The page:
HybridList - A fast N lg (N) sort algorithm for lists

Sunday Mar 28th 1999 by Dan Kozub

HybridList - A fast N lg (N) sort algorithm for lists

Management of large dictionaries is always a big problem.  That's why I decided to create an efficient and simple algorithm to manage very long sorted lists.  The HybridList algorithm resembles skip-lists but it differs considerably in basic principles and memory usage.  I hate the idea of allocating memory blocks for an array of pointers and predicting the number of nodes in a nonexistent list.

Main features

  • Search, insert, delete operations require  O(lg n) comparisons in all cases
  • As every insertion sort it is stable - it retains the original ordering of  identical keys 
  • It is in-place algorithm - no additional memory or stack is required
  • Data  can be linked in simple as well as double-linked list
  • Only 4 bytes for 'Next' pointer are required in user data structure


There are two types of nodes: user bottom-nodes (blue circles) and top-nodes (green rectangles) that  create a kind of hierarchy. When user adds/removes bottom-node to/from the list, 'parent' top-node on the first level is checked to keep 10-30 bottom nodes. If node has more than 30 nodes, then new node is created and both nodes have 15 subnodes. If node has less than 10 subnodes, its right neighbor is removed. Therefore hierarchy is always quite balanced.

QList_scheme.gif (6718 bytes)

Simple example

  #include "HybridList.h"

  class SampleNode : public HListNode <SampleNode>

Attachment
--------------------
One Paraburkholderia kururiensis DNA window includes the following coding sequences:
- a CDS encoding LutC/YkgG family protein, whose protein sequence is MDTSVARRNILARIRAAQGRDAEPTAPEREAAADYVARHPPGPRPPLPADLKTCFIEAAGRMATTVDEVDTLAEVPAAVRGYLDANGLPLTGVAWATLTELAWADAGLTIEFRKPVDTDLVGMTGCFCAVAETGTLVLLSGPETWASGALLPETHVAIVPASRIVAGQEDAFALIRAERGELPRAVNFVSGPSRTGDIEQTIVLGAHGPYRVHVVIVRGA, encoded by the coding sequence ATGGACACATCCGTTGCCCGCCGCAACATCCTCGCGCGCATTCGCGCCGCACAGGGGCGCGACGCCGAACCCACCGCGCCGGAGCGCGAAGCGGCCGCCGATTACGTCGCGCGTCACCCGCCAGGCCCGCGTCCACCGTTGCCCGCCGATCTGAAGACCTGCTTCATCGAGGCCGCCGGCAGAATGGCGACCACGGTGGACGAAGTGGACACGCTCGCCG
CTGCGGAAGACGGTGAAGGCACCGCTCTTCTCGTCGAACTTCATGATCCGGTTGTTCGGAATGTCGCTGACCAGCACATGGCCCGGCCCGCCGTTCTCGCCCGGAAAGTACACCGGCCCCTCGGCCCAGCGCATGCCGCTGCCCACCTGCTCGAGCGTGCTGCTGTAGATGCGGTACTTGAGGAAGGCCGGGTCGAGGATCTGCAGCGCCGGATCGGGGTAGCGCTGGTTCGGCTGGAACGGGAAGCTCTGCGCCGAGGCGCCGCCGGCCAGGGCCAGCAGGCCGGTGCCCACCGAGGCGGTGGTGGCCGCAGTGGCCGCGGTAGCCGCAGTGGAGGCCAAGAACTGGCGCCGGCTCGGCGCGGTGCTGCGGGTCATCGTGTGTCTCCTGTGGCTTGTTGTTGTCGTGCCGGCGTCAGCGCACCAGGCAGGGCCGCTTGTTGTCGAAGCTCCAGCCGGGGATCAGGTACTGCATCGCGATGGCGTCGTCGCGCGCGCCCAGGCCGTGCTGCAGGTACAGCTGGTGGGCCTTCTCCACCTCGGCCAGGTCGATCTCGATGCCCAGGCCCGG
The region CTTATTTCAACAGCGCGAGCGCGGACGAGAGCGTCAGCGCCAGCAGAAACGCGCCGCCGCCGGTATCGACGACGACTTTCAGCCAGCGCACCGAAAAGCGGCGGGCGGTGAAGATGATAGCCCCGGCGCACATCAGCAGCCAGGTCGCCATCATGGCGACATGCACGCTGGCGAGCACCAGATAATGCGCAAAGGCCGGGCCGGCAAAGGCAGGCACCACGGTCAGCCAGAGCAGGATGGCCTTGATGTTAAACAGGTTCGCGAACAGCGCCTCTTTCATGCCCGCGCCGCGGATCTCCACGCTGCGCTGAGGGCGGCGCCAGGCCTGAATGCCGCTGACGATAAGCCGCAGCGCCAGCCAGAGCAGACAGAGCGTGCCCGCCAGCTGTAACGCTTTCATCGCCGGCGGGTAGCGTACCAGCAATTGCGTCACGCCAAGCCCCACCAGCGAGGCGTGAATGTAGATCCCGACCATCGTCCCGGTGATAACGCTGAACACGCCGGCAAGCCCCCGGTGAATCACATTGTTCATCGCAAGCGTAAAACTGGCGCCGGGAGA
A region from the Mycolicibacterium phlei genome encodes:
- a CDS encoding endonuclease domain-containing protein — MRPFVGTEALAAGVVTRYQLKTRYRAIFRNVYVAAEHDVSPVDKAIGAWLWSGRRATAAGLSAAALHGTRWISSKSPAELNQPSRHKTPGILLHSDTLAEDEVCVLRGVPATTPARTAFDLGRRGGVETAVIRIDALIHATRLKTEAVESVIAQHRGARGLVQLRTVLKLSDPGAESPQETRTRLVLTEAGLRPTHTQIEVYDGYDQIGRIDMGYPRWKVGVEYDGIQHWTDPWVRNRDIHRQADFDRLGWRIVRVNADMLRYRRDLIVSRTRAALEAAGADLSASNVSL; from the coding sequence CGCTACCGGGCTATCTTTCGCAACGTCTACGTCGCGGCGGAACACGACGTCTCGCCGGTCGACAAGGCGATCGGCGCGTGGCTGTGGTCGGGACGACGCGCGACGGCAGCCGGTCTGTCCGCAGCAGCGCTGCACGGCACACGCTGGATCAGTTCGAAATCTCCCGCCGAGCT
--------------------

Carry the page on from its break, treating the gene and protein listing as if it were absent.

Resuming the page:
// defines Prev,Next members
      int Value;  // random value to sort
      SampleNode() { Value = rand(); }
      bool operator ==(SampleNode& comp) {return Value ==comp.Value;}
      bool operator > (SampleNode& comp) {return Value > comp.Value;}
      bool operator < (SampleNode& comp) {return Value < comp.Value;}

  bool TEST()
    HybridList<SampleNode> List;
    for (int i=0; i < 1000; i++)
        List.InsertSorted (new SampleNode);
    SampleNode to_find;
    SampleNode * first_equal = List.FindEqual(to_find);
    while (true)
          SampleNode * head = List.RemoveHead();
          if (!head)
             break; // end of list achieved
          printf ("%ld->",head->Value);
          delete head;
    return true;


There is no sense to compare O(lg n) algorithm with O(n) algorithm. But even  O(lg n) algorithms, like binary trees, red-black trees, skip-lists have different speed due to balancing techniques, memory usage, comparison function, etc. My preliminary tests of red-black tree, that seems to be the fastest algorithm for dictionaries, shows that HybridList is more than twice as fast. But it seems to me to be not so important with regard to memory usage issue: HybridList node require only additional 4 byte for 'Next' pointer and red-black node require 12-16 bytes.

More details  you can find on http://members.tripod.com/~DanKozub. Timing diagram and comparison with Quicksort and test exe-file are also available there.


The algorithm is implemented in C++ . In principle it does not require any additional libraries or system support. But I think some insignificant changes will be needed to make it run on other platforms than Windows 95/NT.

Download source   HybridList.zip (7 KB)

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